#10- South Bend Mayor Pete Buttigieg: Mayor Pete came in like a firebrand, and the mainstream media has fallen head over heels in love with him, and all that means is he’s not nearly as good as they think he is. Since the news media became beholden to corporate power, their only job is maintaining the status quo and they believe Pete is the guy to do just that. Pete has openly said he doesn’t want to bog people down with policy, which means he either has none or he’s sure to keep them hidden so he isn’t held to any standards that he’ll have to answer for.
#9- Sen. Kamala Harris (D-CA): Harris has had the most up and down movement in the polls in recent months. She lands in the same spot she did last time on our list. Kamala is really good at saying what people want to hear. It’s one of the things she’s good at, but it’s also one of the things she’ll have trouble with if she’s caught off guard. You see how well she does in a controlled environment like the She The People event or a CNN town hall, but the reason she made the gaffe that she did on the Breakfast Club is because she’s so rehearsed that a genuine moment slipped through and she fumbled it. She’s a crafty politician, the exact one the establishment would fall in love with. And she’ll be the hardest one to get rid of when voting starts.
#8- Congressman Tim Ryan (D-OH): Tim has said that he’s not running as a socialist, however much of his platform is aligned or inspired by Bernie Sanders. And without being prompted, he’s also come out in favor of the Green New Deal, particularly when it comes to incentives for renewable energies and green technologies. Ryan also ran against Nancy Pelosi for Speaker of the House.
#7- Florida Mayor Wayne Messam: Messam became the first black mayor of the small town of Miramar. He’s also taken progressive stances on environmental issues, gun rights, and immigration. He’s currently running on one key issue of eliminating 1.5 trillion dollars in student loan debt. He believes it will free up the people struggling to get out of debt, and allow them to unleash innovation onto the economy. He’s not wrong about that, he may just need a bit more to really capture the entirety of the American people.
#6- Andrew Yang: This could just be me, but Yang has a trust issue that I simply can’t get past. However, he is mostly progressive and has very good ideas. While I’m not in favor of a universal basic income until we’ve actually started paying workers fairly, it’s become the central mark of his campaign, and who would argue against a free $1000 a month? It’s added to his popularity, and certainly has drawn some interest. We’re eager to learn more about Yang and how he plans to implement his ideas and how they will work.
#5- Fmr. Alaska Sen. Mike Gravel: Gravel is 88 years old. He is the oldest candidate in the race, and he would be the oldest person to ever assume the office of the presidency and along with Tulsi Gabbard and Bernie Sanders, touts quite possibly the strongest anti-war agenda. The other interesting thing about Gravel is he’s not running to win, he’s running to push a narrative into the public consciousness, and he should have every opportunity to do so. https://www.mikegravel.org/
#4- Marianne Williamson: the former author and spiritual guide is starting to make a real push in numbers needed for the debates. She’s diagnosed a lot of the key issues concerning Americans and has some sound strategies to help heal the country mentally as well as economically. She also needs just a few more donors to reach the debate threshold: Marianne2020.com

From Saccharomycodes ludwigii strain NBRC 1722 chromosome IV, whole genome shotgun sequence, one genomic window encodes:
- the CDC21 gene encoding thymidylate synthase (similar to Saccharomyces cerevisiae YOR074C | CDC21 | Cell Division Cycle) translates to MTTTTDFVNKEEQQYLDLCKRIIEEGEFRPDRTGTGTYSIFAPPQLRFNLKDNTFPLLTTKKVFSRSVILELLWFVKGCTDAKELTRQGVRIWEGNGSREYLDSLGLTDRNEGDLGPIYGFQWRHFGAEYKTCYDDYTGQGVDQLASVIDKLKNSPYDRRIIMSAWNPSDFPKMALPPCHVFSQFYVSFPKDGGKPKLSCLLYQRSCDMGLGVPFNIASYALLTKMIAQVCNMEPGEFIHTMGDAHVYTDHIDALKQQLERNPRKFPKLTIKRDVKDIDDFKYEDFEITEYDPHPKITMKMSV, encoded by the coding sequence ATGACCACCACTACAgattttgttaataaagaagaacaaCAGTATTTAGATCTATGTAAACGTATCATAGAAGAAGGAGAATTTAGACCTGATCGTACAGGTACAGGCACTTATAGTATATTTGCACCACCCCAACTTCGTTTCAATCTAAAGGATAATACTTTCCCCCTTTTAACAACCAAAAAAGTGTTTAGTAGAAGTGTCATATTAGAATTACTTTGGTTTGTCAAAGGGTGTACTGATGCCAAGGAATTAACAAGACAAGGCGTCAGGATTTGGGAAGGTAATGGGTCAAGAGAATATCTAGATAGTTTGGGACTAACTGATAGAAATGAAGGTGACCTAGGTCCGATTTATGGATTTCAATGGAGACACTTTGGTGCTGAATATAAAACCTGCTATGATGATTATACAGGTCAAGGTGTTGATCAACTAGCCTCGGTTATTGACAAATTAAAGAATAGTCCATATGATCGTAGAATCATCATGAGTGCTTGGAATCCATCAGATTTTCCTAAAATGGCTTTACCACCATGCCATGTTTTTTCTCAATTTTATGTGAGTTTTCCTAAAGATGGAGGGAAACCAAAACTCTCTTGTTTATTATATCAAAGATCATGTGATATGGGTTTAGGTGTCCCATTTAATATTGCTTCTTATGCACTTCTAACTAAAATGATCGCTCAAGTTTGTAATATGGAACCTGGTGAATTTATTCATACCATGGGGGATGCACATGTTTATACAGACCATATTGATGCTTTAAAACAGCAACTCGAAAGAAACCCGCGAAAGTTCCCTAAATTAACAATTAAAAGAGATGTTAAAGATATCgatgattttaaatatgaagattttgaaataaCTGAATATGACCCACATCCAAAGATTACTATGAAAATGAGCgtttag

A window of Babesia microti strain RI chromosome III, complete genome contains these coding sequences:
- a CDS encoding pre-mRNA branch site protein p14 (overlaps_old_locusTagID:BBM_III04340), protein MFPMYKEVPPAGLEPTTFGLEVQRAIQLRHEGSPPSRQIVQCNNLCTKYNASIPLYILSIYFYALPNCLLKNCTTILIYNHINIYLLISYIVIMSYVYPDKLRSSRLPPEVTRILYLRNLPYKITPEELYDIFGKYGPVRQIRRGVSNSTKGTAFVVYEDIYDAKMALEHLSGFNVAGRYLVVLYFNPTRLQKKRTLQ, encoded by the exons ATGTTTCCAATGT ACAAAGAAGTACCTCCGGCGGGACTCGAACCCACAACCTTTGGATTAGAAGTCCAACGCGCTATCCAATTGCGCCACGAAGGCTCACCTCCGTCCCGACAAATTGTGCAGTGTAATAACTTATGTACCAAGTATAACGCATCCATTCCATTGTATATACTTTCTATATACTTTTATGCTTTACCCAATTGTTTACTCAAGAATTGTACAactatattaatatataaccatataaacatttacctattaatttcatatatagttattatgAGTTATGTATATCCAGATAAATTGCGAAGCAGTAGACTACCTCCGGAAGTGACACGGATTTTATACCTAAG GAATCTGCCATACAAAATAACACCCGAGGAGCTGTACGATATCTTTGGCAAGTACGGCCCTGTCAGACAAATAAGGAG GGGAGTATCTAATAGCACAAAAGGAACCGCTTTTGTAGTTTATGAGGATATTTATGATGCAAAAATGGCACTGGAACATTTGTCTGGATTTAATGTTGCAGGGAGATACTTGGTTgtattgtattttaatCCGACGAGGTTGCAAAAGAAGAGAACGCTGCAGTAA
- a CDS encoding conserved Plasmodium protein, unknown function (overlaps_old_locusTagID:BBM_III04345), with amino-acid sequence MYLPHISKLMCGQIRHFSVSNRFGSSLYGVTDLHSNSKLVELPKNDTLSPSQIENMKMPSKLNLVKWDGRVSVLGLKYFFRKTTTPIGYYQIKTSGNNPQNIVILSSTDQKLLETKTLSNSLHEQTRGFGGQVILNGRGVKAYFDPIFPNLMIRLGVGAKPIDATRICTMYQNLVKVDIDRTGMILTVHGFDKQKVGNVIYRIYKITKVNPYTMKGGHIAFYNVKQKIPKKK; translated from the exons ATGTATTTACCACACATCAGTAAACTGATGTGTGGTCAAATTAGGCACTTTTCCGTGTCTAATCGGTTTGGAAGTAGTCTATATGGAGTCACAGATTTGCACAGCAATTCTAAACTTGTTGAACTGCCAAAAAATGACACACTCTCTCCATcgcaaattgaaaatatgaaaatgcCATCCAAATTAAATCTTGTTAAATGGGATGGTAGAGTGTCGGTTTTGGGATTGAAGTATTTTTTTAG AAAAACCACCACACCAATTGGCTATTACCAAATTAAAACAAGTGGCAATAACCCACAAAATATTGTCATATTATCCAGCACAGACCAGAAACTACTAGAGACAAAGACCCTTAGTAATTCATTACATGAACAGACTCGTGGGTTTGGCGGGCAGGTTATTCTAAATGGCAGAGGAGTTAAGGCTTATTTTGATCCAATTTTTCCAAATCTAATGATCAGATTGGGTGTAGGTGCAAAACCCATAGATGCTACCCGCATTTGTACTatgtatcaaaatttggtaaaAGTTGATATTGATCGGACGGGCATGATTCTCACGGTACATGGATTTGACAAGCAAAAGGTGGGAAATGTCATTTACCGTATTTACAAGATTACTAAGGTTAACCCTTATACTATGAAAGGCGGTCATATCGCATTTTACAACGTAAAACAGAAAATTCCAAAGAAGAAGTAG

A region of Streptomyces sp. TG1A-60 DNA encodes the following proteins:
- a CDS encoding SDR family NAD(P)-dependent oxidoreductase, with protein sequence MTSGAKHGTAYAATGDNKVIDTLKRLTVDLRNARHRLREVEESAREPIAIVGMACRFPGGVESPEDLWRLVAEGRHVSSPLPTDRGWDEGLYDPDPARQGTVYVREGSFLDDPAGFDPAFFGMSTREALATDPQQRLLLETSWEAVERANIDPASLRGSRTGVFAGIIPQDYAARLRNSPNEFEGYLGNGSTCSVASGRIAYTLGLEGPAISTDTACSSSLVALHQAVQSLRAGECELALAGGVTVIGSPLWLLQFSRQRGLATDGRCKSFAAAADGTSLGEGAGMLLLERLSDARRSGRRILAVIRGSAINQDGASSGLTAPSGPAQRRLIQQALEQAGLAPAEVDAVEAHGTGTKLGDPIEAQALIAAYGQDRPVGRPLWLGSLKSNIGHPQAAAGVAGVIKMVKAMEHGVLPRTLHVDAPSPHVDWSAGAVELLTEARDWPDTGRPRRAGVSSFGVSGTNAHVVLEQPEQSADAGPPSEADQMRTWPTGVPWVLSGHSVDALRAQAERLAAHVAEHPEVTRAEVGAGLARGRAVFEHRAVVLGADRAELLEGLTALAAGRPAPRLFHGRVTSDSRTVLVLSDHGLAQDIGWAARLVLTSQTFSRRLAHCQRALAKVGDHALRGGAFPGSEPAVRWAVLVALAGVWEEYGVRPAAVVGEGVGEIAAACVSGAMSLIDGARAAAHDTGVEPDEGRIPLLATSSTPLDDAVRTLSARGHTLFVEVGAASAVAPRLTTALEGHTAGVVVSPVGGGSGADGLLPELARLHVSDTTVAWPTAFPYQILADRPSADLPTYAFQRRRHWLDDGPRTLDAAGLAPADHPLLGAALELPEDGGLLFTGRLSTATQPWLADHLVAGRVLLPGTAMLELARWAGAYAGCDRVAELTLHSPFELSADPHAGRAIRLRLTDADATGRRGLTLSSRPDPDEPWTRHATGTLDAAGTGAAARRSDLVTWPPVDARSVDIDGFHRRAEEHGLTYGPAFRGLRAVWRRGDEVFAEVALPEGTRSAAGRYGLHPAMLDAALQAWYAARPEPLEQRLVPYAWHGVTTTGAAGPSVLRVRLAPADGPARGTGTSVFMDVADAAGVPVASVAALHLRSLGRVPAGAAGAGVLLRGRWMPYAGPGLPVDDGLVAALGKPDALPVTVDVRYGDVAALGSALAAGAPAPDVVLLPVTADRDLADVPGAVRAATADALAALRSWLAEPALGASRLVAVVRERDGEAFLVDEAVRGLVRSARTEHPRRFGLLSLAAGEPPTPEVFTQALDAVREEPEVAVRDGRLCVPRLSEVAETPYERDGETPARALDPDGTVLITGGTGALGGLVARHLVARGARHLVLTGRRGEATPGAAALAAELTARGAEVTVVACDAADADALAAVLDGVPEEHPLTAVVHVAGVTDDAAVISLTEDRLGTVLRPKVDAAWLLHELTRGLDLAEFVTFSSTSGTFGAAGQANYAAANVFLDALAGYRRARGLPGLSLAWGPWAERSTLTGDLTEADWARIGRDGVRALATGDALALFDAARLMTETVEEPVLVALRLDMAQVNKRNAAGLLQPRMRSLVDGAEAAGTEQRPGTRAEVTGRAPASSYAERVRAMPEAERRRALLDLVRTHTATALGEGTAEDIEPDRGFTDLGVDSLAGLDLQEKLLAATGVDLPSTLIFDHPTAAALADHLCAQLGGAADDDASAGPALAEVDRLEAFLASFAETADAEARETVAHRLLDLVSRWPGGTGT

#3- Massachusetts Sen. Elizabeth Warren (D-MA): Warren’s new tagline: “I’ve Got A Plan For That” is the stuff of genius. She’s not been able to compete with Bernie when it comes to donors, or Tulsi when it comes to war, or even Biden when it comes to centrism, so she’s gone the route of releasing detailed policy proposals for just about every issue. And it’s working. She’s gained a bit more in polling even if I think she’s incapable of defeating Trump, she’s certainly making a strong case for Air Force 2.
#2- Hawaii Congresswoman Tulsi Gabbard (D-HI): Tulsi is taking the fight to the media and all detractors in meaningful ways. She recently had a viral moment at a rally where a Yemeni girl expressed her gratitude towards Tulsi for shedding light on the crisis happening in the middle east. Tulsi also has deeply progressive domestic policies, but it’s her anti-war stance that is the linchpin of her campaign and it is drawing both ire and inspiration, both of which you need to win an election.
#1- Vermont Sen. Bernie Sanders (I-VT): Still, no one has been able to knock Bernie out of his top spot. He currently has raised more money himself than the entire Democratic party combined. Even though Sanders did run into a bit of a snag when asked whether he believed inmates should have voting rights including a domestic terrorist, he held to his moral position and the establishment has tried hammering against that due to its unpopularity, it hasn’t knocked the independent senator out of his top spot. The mainstream media would have you believe Joe Biden is now the frontrunner, which is fine by me. Being a frontrunner at this early stage is a terrible thing. There are more eyes on you than ever, and far more people looking and poking and prodding into your record than ever before. With Bernie, that’s not an issue, with others, it very much is.
So there you have it, our list of the most progressive presidential candidates this month. I (hopefully) doubt anyone else is going to enter the race, but I wouldn’t be surprised if they did, and we’ll keep an eye out for them in case they do.
Do you agree with our list?
Where would you rank everybody?
Let us know!